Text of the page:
After the upheaval of Covid-19, many questions remain unanswered about the future of higher education. One that we can start to answer is how universities can ensure that students are “work ready” – or rather “career capable” – and how they can develop their employability through virtual experiences.
The pandemic has meant that almost all universities have been forced to shift to virtual learning. But many were unprepared to maximise the potential for delivering experiential learning online.
There is an assumption that experiential learning is immersive, the usual suspects being work-integrated learning placements, semester-long study exchanges or, in the extracurricular space, work experience and entrepreneurship programmes.
- ‘I just wish all lecturers would use the VLE in the same way’
- How supervisors can use research competitions to inspire lifetime learning
- Experiential learning gives students invaluable workplace exposure
A second, incorrect, assumption is that the virtual space cannot deliver this kind of immersive learning.
Given the travel restrictions and social distancing imposed by Covid-19, it is time to demonstrate how high-quality virtual experiential learning can be delivered, and how it can be done at scale and at low cost.
How do we learn employability?
Learning is life-wide and lifelong. The experience that we have all had switching to virtual and hybrid teaching delivery should help us recognise that the way we enhance our employability is through reflecting on experiences and learning from them. The disruption of the past year has enhanced our employability by developing capabilities including resilience, adaptive technological change and self-awareness, to name a few.
So, how do we take this personal journey and translate it into enrichment opportunities for our students?
Identifying learning opportunities
Consider our own experience as instructors in the transition to working from home and the upheaval we all experienced. Then consider how we learned from it. We develop durable capabilities and mindsets through all aspects of life – not only in formal educational settings but through our lived experiences.
What matters is how we identify the learning opportunities from which we can develop our capabilities and enhance our employability.
In the extracurricular or lived experience space, in the absence of learning frameworks and assessment rubrics, these learning moments can be more difficult to identify, unlock and articulate.
Situation, experience, action and learning
One way of doing this can be articulated through the acronym SEAL: situation, experience, action and learning.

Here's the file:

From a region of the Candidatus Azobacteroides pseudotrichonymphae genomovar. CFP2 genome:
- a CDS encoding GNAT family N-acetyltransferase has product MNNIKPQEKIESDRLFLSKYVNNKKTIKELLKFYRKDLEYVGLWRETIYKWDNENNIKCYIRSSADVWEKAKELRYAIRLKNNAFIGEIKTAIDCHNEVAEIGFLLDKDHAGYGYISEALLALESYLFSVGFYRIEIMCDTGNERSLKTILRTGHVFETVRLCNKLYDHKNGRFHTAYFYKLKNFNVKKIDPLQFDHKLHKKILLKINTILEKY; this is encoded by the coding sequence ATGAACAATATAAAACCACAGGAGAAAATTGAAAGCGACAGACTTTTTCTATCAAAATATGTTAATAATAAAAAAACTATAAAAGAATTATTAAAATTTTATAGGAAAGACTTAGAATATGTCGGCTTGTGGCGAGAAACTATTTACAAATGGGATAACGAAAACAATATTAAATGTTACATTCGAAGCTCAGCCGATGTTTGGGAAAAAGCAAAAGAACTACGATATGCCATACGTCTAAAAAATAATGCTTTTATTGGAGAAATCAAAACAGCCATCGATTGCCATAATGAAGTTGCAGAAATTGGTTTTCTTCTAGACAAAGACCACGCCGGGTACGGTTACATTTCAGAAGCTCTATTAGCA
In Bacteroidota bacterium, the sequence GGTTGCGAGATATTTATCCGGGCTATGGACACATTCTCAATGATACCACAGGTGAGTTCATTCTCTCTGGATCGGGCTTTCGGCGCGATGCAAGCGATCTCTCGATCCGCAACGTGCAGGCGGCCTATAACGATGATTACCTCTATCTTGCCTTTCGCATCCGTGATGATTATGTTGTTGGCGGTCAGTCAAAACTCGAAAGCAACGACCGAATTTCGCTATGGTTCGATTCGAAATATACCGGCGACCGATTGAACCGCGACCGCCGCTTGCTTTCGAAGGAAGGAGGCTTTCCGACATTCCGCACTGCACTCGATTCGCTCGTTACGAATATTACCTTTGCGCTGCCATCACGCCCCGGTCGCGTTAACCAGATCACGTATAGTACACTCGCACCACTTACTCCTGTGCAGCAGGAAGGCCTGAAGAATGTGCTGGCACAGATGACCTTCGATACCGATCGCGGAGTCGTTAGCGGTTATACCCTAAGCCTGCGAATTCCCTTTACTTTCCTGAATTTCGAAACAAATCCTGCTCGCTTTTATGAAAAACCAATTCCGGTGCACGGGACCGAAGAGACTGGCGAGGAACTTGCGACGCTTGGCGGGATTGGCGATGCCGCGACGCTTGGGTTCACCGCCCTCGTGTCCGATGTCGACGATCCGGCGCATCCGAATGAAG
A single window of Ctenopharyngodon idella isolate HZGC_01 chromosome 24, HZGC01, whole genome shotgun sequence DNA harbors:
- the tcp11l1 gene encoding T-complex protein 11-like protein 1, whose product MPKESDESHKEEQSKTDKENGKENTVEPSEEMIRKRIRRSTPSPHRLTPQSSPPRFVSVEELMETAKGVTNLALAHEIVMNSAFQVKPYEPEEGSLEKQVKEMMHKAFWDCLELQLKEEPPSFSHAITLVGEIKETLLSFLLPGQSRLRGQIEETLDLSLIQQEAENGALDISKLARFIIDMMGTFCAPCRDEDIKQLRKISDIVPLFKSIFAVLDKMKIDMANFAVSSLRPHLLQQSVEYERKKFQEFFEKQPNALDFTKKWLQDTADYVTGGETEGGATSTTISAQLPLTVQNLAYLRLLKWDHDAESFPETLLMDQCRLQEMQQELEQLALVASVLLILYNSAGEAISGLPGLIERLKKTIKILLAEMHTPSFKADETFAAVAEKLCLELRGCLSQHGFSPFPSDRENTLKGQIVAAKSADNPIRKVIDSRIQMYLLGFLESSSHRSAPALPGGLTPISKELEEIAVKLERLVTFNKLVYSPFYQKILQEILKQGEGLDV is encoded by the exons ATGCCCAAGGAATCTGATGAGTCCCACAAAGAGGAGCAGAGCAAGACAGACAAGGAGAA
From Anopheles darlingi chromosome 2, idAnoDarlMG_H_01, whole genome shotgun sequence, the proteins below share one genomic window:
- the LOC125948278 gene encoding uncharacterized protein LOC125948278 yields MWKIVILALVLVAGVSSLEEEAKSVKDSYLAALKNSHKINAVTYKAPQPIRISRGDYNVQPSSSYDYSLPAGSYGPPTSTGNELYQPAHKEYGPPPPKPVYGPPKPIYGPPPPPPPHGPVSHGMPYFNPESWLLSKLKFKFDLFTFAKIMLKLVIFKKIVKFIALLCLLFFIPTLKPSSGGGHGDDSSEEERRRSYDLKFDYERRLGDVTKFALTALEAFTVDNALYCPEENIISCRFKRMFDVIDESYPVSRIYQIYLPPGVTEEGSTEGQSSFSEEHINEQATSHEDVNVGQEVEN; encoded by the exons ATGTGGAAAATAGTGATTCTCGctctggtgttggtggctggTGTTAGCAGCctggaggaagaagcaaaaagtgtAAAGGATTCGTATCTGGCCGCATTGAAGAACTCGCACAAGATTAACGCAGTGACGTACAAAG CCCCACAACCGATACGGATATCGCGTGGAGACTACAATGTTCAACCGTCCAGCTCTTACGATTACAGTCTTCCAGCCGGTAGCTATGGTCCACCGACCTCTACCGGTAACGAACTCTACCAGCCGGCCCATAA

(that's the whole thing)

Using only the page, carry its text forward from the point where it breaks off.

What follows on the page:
Developed in partnership with our students, this method helps them to identify learning moments in any experience and to articulate the value of that experience for their employability. This simple method has now been used by tens of thousands of learners worldwide.
Thinking through learning gain and employability development in this holistic way enables us to leverage virtual, hybrid and in-person activities in more creative ways. It is not just curriculum or pedagogy that develops us; learning is not just what happens in the in-person or virtual classroom or workplace, but also how we get to the classroom and workplace as human beings.
Experiential learning online
Long before Covid, universities were trying to deliver experiential learning programmes systematically across the student lifecycle, but the reality was complex and costly to manage, with quality assurance questions raised before even considering virtual delivery.
But with in-person work experience now very limited, a number of edtech companies have emerged, supporting experiential learning through online, blended and in-person authentic industry experiences.
These “experiential learning companies” (ELCs) create mentorship and work experience networks within universities and facilitate links between universities and employers, and individual students and employers.
We work with edtech provider Practera, whose platform provides access to industry projects, virtual internships, mentoring, work simulations, competency articulation and e-portfolios, all of which can be delivered at scale, online and within curricular, co-curricular and extracurricular spaces.
These experiences can be self-directed, moderated and academically assessed, providing educators with flexibility when designing experiential learning opportunities. Most importantly, they provide students with the opportunity to reflect on and learn from their experiences, enabling them to develop and articulate those critical human capabilities and behaviours that enhance employability.
Benefits of digital industry projects
Digital industry projects are team-based projects connecting thousands of students with hundreds of employers virtually, enabling students to apply their knowledge to real industry problems and reflect on and learn from these experiences. Feedback from students and employers has indicated that by engaging in these digital industry projects, students foster and develop much sought-after capabilities such as innovation, resilience, emotional intelligence and creativity.
Until recently, quality assurance was a concern across the sector, with a desire for evidence of learning gain critical to the success of such projects.
Research by Practera in 2020 demonstrated that virtual engagement produced equivalent or better-quality learning gain compared with traditional or hybrid engagement.
In addition, under appropriate conditions with effective learning design, online project learning models can deliver comparable outcomes to largely offline models for up to 90 per cent less cost.
We now know that quality virtual and hybrid experiential learning experiences demonstrably enable students to enhance their employability and can be delivered at scale and at low cost.
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